The wood burning oven brought from Naples

As someone who has traveled and worked in both the US and Europe, what was the attraction in bringing such an ambitious project to Pasadena?

“I’ve been here for around eleven years,” he says. “And before that, when I was working in the film industry and going to grad school, I lived in Santa Monica, Hollywood, West Hollywood, Brentwood, Westwood, kind of by UCLA, you know, out of all these places… It was a place that I loved and I think what happened was I had friends who lived here and I would always visit them and think ‘this is such an amazing place’. When I really want to settle down some place, this is where I want to be, and here I am.”

“I mean, to me I always had this concept of kind of bringing with your home, your community, your work together. I have other friends who are own restaurants in Pasadena and you see that these are real community-gathering places and they get to know a lot of different people in the community through going to the restaurant.”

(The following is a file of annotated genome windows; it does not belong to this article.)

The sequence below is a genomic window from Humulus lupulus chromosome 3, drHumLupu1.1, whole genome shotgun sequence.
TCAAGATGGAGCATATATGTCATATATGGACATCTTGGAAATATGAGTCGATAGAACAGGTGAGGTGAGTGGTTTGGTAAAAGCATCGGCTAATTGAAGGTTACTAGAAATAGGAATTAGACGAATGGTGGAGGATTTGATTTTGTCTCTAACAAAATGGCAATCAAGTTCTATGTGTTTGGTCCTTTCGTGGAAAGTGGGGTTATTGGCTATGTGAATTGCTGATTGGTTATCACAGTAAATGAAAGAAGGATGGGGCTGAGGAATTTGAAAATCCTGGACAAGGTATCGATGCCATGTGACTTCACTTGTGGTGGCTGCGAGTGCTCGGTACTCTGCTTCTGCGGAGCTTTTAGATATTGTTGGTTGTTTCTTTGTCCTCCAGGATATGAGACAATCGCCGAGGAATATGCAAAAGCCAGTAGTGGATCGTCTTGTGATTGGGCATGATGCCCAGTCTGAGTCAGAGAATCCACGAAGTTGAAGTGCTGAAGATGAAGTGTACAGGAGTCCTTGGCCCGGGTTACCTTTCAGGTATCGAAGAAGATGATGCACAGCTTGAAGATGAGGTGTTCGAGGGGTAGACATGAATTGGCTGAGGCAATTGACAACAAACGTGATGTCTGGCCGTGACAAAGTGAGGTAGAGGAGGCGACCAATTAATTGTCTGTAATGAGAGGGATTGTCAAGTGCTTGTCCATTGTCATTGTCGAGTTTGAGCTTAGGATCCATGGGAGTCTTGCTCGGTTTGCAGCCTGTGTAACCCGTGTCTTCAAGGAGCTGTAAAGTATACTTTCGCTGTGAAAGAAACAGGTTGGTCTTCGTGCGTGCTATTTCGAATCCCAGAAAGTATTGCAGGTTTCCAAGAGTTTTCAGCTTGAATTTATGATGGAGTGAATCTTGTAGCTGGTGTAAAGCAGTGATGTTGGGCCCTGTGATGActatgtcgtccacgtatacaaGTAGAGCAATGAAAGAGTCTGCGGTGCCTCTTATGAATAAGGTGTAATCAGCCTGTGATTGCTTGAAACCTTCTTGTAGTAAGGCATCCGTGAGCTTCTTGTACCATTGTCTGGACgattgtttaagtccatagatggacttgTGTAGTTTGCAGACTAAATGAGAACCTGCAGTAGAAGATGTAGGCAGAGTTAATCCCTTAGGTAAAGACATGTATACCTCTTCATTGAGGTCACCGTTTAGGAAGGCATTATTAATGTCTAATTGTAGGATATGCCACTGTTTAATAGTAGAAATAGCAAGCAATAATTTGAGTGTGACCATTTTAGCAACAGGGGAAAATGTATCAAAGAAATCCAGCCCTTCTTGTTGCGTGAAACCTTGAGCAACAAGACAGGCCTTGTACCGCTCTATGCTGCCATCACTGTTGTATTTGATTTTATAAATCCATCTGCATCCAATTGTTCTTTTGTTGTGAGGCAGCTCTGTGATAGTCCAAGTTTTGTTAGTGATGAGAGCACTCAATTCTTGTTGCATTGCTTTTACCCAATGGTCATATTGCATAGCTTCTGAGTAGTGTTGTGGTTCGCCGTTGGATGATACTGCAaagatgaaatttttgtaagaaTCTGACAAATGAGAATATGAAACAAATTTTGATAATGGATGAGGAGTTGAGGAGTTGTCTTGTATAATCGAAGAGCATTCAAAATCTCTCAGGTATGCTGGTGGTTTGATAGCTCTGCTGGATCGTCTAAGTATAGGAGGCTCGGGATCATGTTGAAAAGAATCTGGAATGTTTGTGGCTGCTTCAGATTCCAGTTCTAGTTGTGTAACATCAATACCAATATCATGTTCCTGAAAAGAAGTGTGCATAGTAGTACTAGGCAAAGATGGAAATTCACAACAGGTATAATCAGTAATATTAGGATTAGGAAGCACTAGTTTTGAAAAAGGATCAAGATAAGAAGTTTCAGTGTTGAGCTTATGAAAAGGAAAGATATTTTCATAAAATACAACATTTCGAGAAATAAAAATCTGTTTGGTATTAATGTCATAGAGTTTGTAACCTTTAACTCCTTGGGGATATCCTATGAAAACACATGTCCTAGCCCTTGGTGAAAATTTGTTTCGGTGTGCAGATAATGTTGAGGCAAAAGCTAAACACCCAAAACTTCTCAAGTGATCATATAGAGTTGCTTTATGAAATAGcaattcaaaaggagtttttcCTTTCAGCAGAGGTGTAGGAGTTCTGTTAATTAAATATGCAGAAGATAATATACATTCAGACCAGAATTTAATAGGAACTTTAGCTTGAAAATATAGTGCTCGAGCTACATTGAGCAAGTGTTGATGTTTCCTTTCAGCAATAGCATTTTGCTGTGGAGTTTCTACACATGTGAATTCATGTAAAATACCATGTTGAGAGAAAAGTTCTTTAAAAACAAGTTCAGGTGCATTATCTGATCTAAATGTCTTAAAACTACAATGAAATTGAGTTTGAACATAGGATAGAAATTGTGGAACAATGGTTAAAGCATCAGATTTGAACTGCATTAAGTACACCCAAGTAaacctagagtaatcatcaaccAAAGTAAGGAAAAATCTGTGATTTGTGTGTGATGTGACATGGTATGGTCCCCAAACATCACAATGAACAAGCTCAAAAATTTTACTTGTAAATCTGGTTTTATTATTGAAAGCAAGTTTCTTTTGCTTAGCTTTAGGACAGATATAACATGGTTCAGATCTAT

A glass of Deus Brut des Flandres beer finish in the Methode Champenoise

For Perry, the Trattoria Neapolis aims to be as much an experience as a place to eat out.

“It has kind of an old world European feel…there is just beautiful imported terra cotta tile, there is a lot of marble, just tiny marble, beautiful dark wood, there is beautiful plaster with plaster molding, and also open kitchens… The wood-burning oven we brought in from Naples; the floor had to be specialy reinforced just to support it.”

And why go Italian?

Perry smiles. “I think in a way it started because I have an uncle who’s Italian-American, and he was an amazing cook and outdoorsman. So you would go to his house and you would have like this moose sausage he had made from a moose, you know, he had hunted himself.

“To me, if you boiled it in one sentence, it’s the best of Italy and California brought together. That’s how I view this restaurant.”

But you’ve had Italian before right?

Mini crispy lobster arancini